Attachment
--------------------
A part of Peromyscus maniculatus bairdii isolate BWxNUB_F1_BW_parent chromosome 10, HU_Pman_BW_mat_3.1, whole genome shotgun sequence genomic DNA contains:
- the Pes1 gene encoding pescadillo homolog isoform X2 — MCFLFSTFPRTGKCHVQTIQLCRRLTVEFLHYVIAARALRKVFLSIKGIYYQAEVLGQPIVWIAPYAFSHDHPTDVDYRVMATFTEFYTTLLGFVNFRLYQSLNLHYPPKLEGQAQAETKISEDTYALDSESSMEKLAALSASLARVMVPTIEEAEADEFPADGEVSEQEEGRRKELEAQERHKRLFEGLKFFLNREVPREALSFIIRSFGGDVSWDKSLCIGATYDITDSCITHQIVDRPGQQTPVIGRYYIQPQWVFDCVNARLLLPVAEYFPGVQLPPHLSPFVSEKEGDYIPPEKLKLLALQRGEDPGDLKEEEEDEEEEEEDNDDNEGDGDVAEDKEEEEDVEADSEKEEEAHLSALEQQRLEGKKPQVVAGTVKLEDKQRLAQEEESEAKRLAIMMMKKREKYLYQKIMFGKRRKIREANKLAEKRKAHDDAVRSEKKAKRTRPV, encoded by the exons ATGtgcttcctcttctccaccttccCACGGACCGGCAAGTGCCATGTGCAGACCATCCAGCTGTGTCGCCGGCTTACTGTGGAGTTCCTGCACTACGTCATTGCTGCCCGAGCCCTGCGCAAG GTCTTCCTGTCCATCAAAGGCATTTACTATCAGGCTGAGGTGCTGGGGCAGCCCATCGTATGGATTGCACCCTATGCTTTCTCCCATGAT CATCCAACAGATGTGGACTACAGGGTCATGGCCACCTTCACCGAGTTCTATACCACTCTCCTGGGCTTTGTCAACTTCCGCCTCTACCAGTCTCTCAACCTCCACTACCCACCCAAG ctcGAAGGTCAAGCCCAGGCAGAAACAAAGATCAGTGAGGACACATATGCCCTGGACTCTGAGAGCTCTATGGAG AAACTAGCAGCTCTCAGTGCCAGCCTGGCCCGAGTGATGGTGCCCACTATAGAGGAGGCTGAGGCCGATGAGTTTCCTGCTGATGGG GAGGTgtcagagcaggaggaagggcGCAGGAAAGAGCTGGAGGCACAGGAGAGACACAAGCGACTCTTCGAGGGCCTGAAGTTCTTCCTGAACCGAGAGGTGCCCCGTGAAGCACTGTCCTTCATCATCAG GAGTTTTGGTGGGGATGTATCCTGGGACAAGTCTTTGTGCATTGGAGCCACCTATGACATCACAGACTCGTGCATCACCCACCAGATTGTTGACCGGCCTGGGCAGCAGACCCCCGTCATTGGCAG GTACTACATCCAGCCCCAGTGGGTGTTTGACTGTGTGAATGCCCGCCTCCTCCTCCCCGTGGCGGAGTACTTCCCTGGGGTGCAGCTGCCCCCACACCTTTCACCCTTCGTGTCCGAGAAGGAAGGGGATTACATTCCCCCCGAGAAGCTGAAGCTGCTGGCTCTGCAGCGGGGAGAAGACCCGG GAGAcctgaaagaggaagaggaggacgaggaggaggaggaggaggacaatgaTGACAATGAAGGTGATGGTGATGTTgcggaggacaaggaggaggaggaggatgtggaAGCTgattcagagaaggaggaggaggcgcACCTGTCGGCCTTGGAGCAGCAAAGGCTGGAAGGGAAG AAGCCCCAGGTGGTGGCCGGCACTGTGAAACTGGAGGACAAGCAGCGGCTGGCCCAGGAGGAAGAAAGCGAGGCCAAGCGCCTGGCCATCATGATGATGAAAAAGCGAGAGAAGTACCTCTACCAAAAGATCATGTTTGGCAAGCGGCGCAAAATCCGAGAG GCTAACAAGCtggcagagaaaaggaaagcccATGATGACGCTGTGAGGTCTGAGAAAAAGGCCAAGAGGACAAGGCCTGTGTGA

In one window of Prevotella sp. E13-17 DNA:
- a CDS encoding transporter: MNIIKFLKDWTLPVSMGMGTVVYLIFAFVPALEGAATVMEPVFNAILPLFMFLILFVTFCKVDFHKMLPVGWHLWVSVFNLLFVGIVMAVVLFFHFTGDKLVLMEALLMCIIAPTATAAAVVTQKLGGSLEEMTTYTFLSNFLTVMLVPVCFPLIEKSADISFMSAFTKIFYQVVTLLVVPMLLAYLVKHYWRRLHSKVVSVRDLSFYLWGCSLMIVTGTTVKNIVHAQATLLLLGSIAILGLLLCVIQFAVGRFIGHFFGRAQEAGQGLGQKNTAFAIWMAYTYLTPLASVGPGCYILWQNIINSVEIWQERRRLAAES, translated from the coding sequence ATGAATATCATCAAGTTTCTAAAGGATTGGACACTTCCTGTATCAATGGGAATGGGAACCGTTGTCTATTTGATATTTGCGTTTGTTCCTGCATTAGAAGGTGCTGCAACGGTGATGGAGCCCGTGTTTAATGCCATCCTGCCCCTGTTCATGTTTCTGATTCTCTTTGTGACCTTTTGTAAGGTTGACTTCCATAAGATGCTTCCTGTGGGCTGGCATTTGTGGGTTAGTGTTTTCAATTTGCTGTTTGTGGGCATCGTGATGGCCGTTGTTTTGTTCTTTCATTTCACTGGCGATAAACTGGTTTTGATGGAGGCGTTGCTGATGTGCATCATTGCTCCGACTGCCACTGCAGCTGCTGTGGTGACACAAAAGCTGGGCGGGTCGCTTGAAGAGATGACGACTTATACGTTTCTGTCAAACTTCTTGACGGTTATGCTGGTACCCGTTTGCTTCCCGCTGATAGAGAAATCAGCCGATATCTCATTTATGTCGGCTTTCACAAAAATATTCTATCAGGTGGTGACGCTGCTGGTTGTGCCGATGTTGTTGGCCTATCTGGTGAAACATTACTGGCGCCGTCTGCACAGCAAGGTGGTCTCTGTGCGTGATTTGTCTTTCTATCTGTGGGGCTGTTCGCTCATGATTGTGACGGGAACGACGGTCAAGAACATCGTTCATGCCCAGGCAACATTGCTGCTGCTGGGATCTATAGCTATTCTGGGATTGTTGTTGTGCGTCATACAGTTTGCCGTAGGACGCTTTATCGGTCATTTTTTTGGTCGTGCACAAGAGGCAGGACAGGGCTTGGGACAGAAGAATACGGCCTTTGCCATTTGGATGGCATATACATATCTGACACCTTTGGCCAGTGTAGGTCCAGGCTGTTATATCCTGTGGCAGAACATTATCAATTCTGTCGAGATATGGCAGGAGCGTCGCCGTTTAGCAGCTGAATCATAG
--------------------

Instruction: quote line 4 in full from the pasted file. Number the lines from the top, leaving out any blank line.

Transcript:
- a CDS encoding transporter: MNIIKFLKDWTLPVSMGMGTVVYLIFAFVPALEGAATVMEPVFNAILPLFMFLILFVTFCKVDFHKMLPVGWHLWVSVFNLLFVGIVMAVVLFFHFTGDKLVLMEALLMCIIAPTATAAAVVTQKLGGSLEEMTTYTFLSNFLTVMLVPVCFPLIEKSADISFMSAFTKIFYQVVTLLVVPMLLAYLVKHYWRRLHSKVVSVRDLSFYLWGCSLMIVTGTTVKNIVHAQATLLLLGSIAILGLLLCVIQFAVGRFIGHFFGRAQEAGQGLGQKNTAFAIWMAYTYLTPLASVGPGCYILWQNIINSVEIWQERRRLAAES, translated from the coding sequence ATGAATATCATCAAGTTTCTAAAGGATTGGACACTTCCTGTATCAATGGGAATGGGAACCGTTGTCTATTTGATATTTGCGTTTGTTCCTGCATTAGAAGGTGCTGCAACGGTGATGGAGCCCGTGTTTAATGCCATCCTGCCCCTGTTCATGTTTCTGATTCTCTTTGTGACCTTTTGTAAGGTTGACTTCCATAAGATGCTTCCTGTGGGCTGGCATTTGTGGGTTAGTGTTTTCAATTTGCTGTTTGTGGGCATCGTGATGGCCGTTGTTTTGTTCTTTCATTTCACTGGCGATAAACTGGTTTTGATGGAGGCGTTGCTGATGTGCATCATTGCTCCGACTGCCACTGCAGCTGCTGTGGTGACACAAAAGCTGGGCGGGTCGCTTGAAGAGATGACGACTTATACGTTTCTGTCAAACTTCTTGACGGTTATGCTGGTACCCGTTTGCTTCCCGCTGATAGAGAAATCAGCCGATATCTCATTTATGTCGGCTTTCACAAAAATATTCTATCAGGTGGTGACGCTGCTGGTTGTGCCGATGTTGTTGGCCTATCTGGTGAAACATTACTGGCGCCGTCTGCACAGCAAGGTGGTCTCTGTGCGTGATTTGTCTTTCTATCTGTGGGGCTGTTCGCTCATGATTGTGACGGGAACGACGGTCAAGAACATCGTTCATGCCCAGGCAACATTGCTGCTGCTGGGATCTATAGCTATTCTGGGATTGTTGTTGTGCGTCATACAGTTTGCCGTAGGACGCTTTATCGGTCATTTTTTTGGTCGTGCACAAGAGGCAGGACAGGGCTTGGGACAGAAGAATACGGCCTTTGCCATTTGGATGGCATATACATATCTGACACCTTTGGCCAGTGTAGGTCCAGGCTGTTATATCCTGTGGCAGAACATTATCAATTCTGTCGAGATATGGCAGGAGCGTCGCCGTTTAGCAGCTGAATCATAG